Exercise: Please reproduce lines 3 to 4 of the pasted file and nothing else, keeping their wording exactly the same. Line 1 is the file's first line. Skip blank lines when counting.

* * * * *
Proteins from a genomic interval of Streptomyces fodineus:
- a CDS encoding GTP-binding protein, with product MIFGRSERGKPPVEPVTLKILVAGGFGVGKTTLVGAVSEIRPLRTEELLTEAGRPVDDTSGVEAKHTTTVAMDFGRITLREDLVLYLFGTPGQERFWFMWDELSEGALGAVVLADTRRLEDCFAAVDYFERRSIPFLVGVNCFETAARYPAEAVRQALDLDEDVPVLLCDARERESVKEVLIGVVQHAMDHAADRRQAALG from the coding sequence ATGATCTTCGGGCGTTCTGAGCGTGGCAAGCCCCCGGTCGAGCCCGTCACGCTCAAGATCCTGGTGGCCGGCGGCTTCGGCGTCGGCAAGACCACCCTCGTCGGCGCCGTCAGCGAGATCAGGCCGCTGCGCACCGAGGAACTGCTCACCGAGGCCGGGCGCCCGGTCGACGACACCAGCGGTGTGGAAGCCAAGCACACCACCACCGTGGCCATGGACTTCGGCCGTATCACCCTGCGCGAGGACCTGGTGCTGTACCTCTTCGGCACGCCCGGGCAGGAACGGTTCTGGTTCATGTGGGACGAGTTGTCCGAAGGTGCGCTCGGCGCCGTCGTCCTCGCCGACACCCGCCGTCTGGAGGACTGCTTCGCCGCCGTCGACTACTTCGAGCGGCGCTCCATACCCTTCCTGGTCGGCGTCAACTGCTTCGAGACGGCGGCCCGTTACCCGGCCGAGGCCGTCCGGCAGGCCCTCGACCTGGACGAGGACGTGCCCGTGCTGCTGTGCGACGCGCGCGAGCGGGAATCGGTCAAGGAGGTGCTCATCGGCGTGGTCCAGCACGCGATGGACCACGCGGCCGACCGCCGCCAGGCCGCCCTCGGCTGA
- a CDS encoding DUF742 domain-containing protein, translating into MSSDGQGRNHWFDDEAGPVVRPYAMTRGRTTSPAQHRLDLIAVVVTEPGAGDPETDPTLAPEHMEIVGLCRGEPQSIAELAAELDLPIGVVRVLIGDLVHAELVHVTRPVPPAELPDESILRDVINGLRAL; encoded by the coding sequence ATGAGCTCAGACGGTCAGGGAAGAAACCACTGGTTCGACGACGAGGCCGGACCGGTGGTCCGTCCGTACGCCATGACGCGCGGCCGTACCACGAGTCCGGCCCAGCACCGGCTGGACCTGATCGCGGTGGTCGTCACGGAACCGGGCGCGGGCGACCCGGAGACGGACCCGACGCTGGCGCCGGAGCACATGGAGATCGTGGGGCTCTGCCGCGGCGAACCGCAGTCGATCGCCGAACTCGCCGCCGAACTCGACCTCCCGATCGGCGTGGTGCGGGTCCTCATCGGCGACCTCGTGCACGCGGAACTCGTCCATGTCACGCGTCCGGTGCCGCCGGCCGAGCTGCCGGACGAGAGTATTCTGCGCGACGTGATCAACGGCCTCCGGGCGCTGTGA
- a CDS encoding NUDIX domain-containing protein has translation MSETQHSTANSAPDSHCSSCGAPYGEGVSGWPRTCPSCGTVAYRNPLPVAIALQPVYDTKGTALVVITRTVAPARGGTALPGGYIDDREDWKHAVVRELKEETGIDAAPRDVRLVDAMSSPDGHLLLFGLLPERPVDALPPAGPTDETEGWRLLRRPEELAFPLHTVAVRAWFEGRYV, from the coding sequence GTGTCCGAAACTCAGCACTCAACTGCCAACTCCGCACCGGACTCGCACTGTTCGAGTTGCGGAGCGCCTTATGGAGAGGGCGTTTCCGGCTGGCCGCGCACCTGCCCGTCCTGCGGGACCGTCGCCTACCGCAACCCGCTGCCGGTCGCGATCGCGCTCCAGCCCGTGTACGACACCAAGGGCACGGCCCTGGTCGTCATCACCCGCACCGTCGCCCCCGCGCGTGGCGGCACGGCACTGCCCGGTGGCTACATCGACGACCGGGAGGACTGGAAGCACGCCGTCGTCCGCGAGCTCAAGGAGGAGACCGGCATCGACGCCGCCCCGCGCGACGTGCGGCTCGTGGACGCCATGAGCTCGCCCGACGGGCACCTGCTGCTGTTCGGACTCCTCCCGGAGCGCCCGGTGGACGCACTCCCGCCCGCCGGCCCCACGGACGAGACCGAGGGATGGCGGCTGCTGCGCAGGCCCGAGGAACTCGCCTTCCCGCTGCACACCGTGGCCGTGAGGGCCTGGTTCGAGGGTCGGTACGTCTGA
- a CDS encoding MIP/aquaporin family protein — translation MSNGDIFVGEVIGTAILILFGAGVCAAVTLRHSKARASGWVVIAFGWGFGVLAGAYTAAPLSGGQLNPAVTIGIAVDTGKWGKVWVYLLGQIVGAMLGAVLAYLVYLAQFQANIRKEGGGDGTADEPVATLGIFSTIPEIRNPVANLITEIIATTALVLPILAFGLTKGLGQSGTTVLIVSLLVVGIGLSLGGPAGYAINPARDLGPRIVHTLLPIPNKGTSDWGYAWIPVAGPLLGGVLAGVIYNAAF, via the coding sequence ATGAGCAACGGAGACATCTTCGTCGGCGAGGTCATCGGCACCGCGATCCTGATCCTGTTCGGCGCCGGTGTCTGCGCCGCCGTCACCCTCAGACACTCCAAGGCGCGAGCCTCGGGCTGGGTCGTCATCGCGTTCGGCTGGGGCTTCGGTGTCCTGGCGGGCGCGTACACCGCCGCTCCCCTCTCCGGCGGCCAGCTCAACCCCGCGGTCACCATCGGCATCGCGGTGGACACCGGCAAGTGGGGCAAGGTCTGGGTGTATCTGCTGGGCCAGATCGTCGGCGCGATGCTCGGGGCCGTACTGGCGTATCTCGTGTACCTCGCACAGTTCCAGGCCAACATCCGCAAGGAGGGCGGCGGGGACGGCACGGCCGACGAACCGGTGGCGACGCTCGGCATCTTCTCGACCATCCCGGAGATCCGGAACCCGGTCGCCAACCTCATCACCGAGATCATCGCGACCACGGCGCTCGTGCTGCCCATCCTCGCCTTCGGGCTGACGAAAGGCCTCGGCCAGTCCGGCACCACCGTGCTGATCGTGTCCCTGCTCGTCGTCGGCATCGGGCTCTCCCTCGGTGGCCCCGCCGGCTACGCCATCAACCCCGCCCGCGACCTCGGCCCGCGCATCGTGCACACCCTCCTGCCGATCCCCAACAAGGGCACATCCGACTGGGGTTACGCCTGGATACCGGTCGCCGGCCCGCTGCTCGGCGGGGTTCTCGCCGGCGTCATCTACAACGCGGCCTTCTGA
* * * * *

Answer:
- a CDS encoding DUF742 domain-containing protein, translating into MSSDGQGRNHWFDDEAGPVVRPYAMTRGRTTSPAQHRLDLIAVVVTEPGAGDPETDPTLAPEHMEIVGLCRGEPQSIAELAAELDLPIGVVRVLIGDLVHAELVHVTRPVPPAELPDESILRDVINGLRAL; encoded by the coding sequence ATGAGCTCAGACGGTCAGGGAAGAAACCACTGGTTCGACGACGAGGCCGGACCGGTGGTCCGTCCGTACGCCATGACGCGCGGCCGTACCACGAGTCCGGCCCAGCACCGGCTGGACCTGATCGCGGTGGTCGTCACGGAACCGGGCGCGGGCGACCCGGAGACGGACCCGACGCTGGCGCCGGAGCACATGGAGATCGTGGGGCTCTGCCGCGGCGAACCGCAGTCGATCGCCGAACTCGCCGCCGAACTCGACCTCCCGATCGGCGTGGTGCGGGTCCTCATCGGCGACCTCGTGCACGCGGAACTCGTCCATGTCACGCGTCCGGTGCCGCCGGCCGAGCTGCCGGACGAGAGTATTCTGCGCGACGTGATCAACGGCCTCCGGGCGCTGTGA
- a CDS encoding NUDIX domain-containing protein has translation MSETQHSTANSAPDSHCSSCGAPYGEGVSGWPRTCPSCGTVAYRNPLPVAIALQPVYDTKGTALVVITRTVAPARGGTALPGGYIDDREDWKHAVVRELKEETGIDAAPRDVRLVDAMSSPDGHLLLFGLLPERPVDALPPAGPTDETEGWRLLRRPEELAFPLHTVAVRAWFEGRYV, from the coding sequence GTGTCCGAAACTCAGCACTCAACTGCCAACTCCGCACCGGACTCGCACTGTTCGAGTTGCGGAGCGCCTTATGGAGAGGGCGTTTCCGGCTGGCCGCGCACCTGCCCGTCCTGCGGGACCGTCGCCTACCGCAACCCGCTGCCGGTCGCGATCGCGCTCCAGCCCGTGTACGACACCAAGGGCACGGCCCTGGTCGTCATCACCCGCACCGTCGCCCCCGCGCGTGGCGGCACGGCACTGCCCGGTGGCTACATCGACGACCGGGAGGACTGGAAGCACGCCGTCGTCCGCGAGCTCAAGGAGGAGACCGGCATCGACGCCGCCCCGCGCGACGTGCGGCTCGTGGACGCCATGAGCTCGCCCGACGGGCACCTGCTGCTGTTCGGACTCCTCCCGGAGCGCCCGGTGGACGCACTCCCGCCCGCCGGCCCCACGGACGAGACCGAGGGATGGCGGCTGCTGCGCAGGCCCGAGGAACTCGCCTTCCCGCTGCACACCGTGGCCGTGAGGGCCTGGTTCGAGGGTCGGTACGTCTGA